Listen to this track by jazz pianist, organist, harpist, and musical matriarch Alice Coltrane. It’s “Translinear Light”, the title track to her 2004 album of the same name, Translinear Light. This record was a family affair, with her son Ravi Coltrane producing, and playing saxophones on a level that would make his Dad, John Coltrane, more than proud.
The record was the sound of an artist who was coming out of a recording hiatus, her last record having been released back in 1978. At the time, Coltrane had established herself as something of a Eastern philosophy figurehead, founding the Vedantic Center, as well as having become a seasoned jazz musician with an impressive catalog behind her.
Her feelings about where the music industry was going, which in her opinion at the time was more about moving units than it was making great art (sound familiar?), was what made going on hiatus something of an easy decision.
And what had changed since her long departure?
Well, Alice Coltrane had been known for her forays into the avante garde, and with experimenting with textures that weren’t, up until then, commonly considered in the world of jazz. For instance, there weren’t too many mainstream jazz harpists around, and certainly none that were doing what Coltrane was doing with a harp on a jazz record. I imagine that there was an expectation that Coltrane would update her sound some by 2004, which, depending on your view of the avante garde, was either very good news, or very bad.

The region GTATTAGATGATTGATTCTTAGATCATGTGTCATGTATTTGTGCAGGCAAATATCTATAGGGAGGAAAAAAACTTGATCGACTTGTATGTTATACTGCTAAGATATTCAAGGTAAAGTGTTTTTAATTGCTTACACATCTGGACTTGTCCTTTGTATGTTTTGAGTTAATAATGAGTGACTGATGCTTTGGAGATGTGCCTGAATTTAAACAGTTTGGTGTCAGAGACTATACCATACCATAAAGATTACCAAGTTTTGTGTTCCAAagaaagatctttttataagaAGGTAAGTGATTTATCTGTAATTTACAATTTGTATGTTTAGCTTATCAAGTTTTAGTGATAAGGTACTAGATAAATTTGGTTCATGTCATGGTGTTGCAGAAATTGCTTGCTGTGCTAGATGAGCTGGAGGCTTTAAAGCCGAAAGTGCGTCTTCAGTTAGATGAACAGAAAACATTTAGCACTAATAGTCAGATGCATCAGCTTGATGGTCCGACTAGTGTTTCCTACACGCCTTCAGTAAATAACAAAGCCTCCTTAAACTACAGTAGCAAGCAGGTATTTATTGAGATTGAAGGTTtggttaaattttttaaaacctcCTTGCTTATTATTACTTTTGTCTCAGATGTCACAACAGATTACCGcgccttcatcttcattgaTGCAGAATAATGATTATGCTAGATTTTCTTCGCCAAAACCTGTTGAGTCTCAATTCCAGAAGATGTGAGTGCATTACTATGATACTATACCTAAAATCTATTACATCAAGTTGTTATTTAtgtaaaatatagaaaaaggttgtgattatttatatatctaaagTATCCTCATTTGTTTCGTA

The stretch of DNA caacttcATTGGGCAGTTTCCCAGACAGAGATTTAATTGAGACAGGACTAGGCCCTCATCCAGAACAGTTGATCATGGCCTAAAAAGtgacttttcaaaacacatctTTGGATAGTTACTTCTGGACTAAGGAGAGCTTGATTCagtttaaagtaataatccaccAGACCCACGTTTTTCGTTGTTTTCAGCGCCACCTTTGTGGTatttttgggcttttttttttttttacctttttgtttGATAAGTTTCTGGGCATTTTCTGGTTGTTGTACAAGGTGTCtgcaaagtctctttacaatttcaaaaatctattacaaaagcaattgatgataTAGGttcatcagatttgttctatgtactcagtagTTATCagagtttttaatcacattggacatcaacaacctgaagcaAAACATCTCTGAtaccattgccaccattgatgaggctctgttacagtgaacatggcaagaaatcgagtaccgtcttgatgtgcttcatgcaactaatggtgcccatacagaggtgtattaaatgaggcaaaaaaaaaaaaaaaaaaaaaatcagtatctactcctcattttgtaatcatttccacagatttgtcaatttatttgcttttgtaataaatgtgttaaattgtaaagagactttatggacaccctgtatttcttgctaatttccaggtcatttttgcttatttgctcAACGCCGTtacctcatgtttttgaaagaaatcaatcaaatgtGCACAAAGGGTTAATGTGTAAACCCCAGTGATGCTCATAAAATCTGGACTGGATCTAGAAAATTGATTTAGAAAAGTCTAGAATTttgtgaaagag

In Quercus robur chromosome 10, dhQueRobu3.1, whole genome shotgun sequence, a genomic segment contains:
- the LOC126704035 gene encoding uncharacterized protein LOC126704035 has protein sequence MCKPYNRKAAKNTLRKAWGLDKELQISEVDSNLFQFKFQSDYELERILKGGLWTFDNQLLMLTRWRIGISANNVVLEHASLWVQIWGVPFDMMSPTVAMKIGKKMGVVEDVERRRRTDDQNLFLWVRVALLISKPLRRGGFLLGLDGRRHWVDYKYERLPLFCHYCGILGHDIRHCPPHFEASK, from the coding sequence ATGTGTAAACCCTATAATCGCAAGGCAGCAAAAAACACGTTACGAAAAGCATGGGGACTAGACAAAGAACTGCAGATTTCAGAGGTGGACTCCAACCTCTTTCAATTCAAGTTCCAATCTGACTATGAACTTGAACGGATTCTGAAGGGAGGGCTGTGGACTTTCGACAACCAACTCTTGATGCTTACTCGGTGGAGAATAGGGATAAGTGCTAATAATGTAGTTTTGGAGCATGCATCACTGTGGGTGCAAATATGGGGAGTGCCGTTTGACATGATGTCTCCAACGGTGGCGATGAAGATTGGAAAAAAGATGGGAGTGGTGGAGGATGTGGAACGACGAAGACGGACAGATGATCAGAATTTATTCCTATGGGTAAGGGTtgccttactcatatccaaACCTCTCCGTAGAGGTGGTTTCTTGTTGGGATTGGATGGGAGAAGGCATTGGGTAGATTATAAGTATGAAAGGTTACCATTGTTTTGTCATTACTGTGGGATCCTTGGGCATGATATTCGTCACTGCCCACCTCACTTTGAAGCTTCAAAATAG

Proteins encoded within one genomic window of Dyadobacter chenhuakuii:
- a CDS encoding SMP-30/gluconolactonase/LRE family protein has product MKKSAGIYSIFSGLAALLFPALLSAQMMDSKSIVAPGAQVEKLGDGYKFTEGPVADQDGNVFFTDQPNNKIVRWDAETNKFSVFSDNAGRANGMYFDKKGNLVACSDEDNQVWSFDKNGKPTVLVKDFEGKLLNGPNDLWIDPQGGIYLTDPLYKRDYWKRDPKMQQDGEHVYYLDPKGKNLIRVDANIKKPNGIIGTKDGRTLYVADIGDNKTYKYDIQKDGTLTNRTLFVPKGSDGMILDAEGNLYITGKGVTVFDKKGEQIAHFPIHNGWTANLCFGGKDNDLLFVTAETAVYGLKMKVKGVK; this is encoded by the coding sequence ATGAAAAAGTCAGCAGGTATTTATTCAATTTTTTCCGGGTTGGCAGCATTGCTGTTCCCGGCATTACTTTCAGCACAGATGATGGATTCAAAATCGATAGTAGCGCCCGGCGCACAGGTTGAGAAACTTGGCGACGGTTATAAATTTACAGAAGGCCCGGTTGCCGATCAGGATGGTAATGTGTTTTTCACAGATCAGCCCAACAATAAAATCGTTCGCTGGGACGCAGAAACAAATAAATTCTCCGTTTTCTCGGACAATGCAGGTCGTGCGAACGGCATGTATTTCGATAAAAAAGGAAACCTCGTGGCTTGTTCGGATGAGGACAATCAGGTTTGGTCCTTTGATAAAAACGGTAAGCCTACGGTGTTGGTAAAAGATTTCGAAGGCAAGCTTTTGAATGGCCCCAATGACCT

But, upon release, this record was received warmly, and rightly so. She covered traditional material as well as a couple of pieces by her famous husband. But, this is the piece that shines for me. Coltrane’s skills on the piano were honed long before she’d even met John Coltrane, having played jazz as an intermission pianist for none other than Bud Powell while in France in the early ’60s.
Here, her pianist’s chops are the perfect melodic foil to her son Ravi’s tart and bluesy saxophone. By this time, she’d taken her meditative approach to instrumental music that included a great many references and influences to Eastern scales and modes, blended with an accessible approach to hard-bop jazz.
The result is music that sounds downright spiritual, which should come as no surprise given Coltrane’s predilection toward that end of the human experience. The piece moves from delicate and dreamy, to tempestuous, and back again. It helps too, of course, that the other musicians featured on the record are absolutely top flght, including bassists Charlie Haden and James Genus, and drummers Roy Haynes, Jeff “Tain” Watts, and Jack DeJohnette.
But, this return to the world of mainstream jazz was her last foray, with this being her last record. She died in 2007.
Ravi Coltrane continues as an active musician and producer.
Check out Ravicoltrane.com.